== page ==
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Re: Finding largest common subset in lists?

by Corion (Pope)
on Jun 05, 2003 at 07:16 UTC ( #263240=note: print w/ replies, xml ) Need Help??


in reply to Finding largest common subset in lists?

The magic is in the module Algorithm::Diff, which implements the Largest Common Subsequence (LCS), which is a more accurate name of the problem you describe (a set has no order).

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Re: Re: Finding largest common subset in lists?
by anjiro (Beadle) on Jun 05, 2003 at 07:32 UTC
    Close but no banana, unfortunately. Quoting from the manual:
    ...you want to find a new sequence S which can be obtained from the first sequence by deleting some items, and from the secend sequence by deleting other items.
    What I need instead is to generate a new sequence S which can be obtained from the first list by deleting some items, and from the second list by deleting other items, but only deleting items before the first element of S or after the last element of S.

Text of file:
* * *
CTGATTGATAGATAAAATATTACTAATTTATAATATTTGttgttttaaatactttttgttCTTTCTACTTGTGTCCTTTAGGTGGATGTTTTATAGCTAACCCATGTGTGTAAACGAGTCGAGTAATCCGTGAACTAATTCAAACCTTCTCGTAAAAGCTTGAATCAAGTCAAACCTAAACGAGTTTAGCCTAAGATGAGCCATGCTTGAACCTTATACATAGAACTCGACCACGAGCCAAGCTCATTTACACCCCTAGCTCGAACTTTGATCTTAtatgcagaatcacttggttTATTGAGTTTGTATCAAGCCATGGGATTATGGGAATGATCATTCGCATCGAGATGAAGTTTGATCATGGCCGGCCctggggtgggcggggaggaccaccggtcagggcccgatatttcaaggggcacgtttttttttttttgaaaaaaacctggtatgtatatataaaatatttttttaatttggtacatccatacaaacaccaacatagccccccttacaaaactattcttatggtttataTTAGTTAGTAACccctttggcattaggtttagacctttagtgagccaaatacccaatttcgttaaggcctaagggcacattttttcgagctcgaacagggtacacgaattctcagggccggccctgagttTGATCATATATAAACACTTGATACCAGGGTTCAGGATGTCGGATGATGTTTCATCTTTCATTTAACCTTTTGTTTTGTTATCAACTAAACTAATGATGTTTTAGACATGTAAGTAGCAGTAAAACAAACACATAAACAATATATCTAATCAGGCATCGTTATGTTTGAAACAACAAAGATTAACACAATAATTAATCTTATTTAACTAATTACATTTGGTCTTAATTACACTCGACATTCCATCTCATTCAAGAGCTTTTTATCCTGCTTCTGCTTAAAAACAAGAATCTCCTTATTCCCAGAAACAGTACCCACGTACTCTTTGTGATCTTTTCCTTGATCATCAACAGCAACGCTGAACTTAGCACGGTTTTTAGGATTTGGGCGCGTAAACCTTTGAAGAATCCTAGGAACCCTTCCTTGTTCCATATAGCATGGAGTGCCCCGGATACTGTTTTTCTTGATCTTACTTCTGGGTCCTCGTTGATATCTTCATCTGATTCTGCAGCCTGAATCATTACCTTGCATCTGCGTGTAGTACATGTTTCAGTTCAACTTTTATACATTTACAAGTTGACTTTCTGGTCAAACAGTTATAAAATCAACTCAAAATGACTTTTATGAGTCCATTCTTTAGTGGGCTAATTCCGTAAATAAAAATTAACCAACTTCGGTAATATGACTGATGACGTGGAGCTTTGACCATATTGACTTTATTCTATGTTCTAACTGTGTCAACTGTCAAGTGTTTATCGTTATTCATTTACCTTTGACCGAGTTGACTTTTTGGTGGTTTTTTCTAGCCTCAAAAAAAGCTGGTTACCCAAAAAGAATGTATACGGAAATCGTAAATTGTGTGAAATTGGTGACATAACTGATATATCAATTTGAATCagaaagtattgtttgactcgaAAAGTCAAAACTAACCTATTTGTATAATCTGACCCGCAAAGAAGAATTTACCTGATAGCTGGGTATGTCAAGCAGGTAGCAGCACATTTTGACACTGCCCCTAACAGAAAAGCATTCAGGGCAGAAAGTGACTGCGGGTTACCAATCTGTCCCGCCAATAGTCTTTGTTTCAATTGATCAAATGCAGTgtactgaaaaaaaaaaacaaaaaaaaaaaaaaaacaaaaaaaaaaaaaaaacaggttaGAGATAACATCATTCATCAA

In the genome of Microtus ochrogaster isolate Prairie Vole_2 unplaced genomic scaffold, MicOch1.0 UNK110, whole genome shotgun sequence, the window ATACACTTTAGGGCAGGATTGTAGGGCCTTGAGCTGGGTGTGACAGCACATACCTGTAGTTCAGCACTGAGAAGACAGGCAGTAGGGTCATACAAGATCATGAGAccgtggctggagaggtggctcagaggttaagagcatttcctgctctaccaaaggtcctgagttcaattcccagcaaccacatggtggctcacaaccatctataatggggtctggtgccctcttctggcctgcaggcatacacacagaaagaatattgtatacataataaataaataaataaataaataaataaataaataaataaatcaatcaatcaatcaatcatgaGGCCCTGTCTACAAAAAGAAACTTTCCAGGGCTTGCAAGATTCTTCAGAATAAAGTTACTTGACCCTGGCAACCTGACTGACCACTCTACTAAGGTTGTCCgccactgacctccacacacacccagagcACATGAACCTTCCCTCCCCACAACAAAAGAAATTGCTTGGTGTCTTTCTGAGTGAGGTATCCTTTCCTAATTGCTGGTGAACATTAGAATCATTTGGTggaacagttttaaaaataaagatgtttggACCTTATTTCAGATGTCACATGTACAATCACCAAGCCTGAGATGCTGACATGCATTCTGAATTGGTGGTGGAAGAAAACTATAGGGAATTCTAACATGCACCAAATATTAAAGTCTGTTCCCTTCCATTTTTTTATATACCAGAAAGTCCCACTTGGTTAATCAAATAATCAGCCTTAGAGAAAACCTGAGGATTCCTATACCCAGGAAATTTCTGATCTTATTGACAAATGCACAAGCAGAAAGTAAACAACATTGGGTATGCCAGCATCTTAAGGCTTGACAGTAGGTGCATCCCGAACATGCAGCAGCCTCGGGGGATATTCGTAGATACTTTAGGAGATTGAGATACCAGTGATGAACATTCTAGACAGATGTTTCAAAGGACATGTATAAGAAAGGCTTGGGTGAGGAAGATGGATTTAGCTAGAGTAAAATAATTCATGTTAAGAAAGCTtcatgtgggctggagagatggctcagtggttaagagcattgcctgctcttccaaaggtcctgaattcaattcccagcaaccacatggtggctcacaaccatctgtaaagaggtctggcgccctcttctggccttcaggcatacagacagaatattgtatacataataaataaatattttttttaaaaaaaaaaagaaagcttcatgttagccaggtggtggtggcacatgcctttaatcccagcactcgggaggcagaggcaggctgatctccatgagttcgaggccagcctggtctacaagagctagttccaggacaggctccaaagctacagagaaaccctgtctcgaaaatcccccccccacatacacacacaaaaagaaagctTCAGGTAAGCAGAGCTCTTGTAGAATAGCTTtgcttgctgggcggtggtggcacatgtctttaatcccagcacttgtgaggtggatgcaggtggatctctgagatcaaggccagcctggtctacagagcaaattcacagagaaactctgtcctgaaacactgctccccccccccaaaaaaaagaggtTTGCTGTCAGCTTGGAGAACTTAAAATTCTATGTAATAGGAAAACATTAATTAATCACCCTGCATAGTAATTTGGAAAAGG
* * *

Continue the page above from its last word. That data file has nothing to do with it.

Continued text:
For example, given this code:

    use Algorithm::Diff qw(LCS); @seq1 = qw(a b c d f g h j q z); @seq2 = qw(a b c d e f g i j k r x y z); @lcs = LCS(\@seq1, \@seq2);
    What is produced is the list qw(a b c d f g j z). It did this by removing letters from the "inside" of S, for example 'e' and 'h'. Instead, I'd want qw(a b c d).
      This is still unclear. To which part(s) of the sentence does "but only deleting items before the first element of S or after the last element of S" refer? To the entire preceding part of the sentence, or only to the part after "deleting some items"? More to the point, given the following two sequences:
      @seq1 = qw(a b c d e f g h); @seq2 = qw(a b c e f x g h);
      is the answer  a b c  or  a b c e f ?
        The answer is a b c. Getting a b c e f would involve deleting d from S for @seq1.

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